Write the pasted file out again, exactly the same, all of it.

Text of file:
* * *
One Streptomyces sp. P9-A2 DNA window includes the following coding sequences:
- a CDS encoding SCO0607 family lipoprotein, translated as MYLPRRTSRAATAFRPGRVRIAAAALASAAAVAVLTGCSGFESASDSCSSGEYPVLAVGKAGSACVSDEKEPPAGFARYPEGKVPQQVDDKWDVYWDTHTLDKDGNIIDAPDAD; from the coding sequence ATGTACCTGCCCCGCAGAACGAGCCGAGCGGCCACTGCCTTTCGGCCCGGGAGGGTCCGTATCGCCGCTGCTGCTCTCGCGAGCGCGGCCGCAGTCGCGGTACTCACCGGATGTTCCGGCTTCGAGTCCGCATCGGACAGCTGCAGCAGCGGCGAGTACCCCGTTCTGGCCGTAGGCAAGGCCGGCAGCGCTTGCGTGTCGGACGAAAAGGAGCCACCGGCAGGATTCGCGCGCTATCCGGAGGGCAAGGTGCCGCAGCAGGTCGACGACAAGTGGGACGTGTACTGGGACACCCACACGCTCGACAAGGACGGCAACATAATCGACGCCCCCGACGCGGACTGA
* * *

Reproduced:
One Streptomyces sp. P9-A2 DNA window includes the following coding sequences:
- a CDS encoding SCO0607 family lipoprotein, translated as MYLPRRTSRAATAFRPGRVRIAAAALASAAAVAVLTGCSGFESASDSCSSGEYPVLAVGKAGSACVSDEKEPPAGFARYPEGKVPQQVDDKWDVYWDTHTLDKDGNIIDAPDAD; from the coding sequence ATGTACCTGCCCCGCAGAACGAGCCGAGCGGCCACTGCCTTTCGGCCCGGGAGGGTCCGTATCGCCGCTGCTGCTCTCGCGAGCGCGGCCGCAGTCGCGGTACTCACCGGATGTTCCGGCTTCGAGTCCGCATCGGACAGCTGCAGCAGCGGCGAGTACCCCGTTCTGGCCGTAGGCAAGGCCGGCAGCGCTTGCGTGTCGGACGAAAAGGAGCCACCGGCAGGATTCGCGCGCTATCCGGAGGGCAAGGTGCCGCAGCAGGTCGACGACAAGTGGGACGTGTACTGGGACACCCACACGCTCGACAAGGACGGCAACATAATCGACGCCCCCGACGCGGACTGA